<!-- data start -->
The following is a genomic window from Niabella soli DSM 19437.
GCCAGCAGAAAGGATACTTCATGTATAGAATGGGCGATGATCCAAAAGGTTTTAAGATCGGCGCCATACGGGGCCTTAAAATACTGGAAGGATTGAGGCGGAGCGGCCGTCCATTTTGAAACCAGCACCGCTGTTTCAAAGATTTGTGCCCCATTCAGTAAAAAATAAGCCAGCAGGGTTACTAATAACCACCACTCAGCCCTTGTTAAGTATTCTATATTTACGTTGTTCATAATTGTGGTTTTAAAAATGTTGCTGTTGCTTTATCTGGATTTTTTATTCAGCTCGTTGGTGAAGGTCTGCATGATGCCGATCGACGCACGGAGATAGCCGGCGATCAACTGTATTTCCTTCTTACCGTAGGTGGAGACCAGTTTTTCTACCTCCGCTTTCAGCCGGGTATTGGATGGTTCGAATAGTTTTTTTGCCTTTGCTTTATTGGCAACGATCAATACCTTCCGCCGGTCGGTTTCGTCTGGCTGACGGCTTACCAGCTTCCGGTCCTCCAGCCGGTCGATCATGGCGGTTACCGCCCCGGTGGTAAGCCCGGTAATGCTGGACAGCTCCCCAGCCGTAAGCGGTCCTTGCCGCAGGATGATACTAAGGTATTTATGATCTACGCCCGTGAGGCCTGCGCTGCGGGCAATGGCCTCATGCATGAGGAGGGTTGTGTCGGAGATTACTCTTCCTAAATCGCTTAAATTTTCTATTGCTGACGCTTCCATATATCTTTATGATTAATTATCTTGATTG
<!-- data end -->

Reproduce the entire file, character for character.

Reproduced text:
The following is a genomic window from Niabella soli DSM 19437.
GCCAGCAGAAAGGATACTTCATGTATAGAATGGGCGATGATCCAAAAGGTTTTAAGATCGGCGCCATACGGGGCCTTAAAATACTGGAAGGATTGAGGCGGAGCGGCCGTCCATTTTGAAACCAGCACCGCTGTTTCAAAGATTTGTGCCCCATTCAGTAAAAAATAAGCCAGCAGGGTTACTAATAACCACCACTCAGCCCTTGTTAAGTATTCTATATTTACGTTGTTCATAATTGTGGTTTTAAAAATGTTGCTGTTGCTTTATCTGGATTTTTTATTCAGCTCGTTGGTGAAGGTCTGCATGATGCCGATCGACGCACGGAGATAGCCGGCGATCAACTGTATTTCCTTCTTACCGTAGGTGGAGACCAGTTTTTCTACCTCCGCTTTCAGCCGGGTATTGGATGGTTCGAATAGTTTTTTTGCCTTTGCTTTATTGGCAACGATCAATACCTTCCGCCGGTCGGTTTCGTCTGGCTGACGGCTTACCAGCTTCCGGTCCTCCAGCCGGTCGATCATGGCGGTTACCGCCCCGGTGGTAAGCCCGGTAATGCTGGACAGCTCCCCAGCCGTAAGCGGTCCTTGCCGCAGGATGATACTAAGGTATTTATGATCTACGCCCGTGAGGCCTGCGCTGCGGGCAATGGCCTCATGCATGAGGAGGGTTGTGTCGGAGATTACTCTTCCTAAATCGCTTAAATTTTCTATTGCTGACGCTTCCATATATCTTTATGATTAATTATCTTGATTG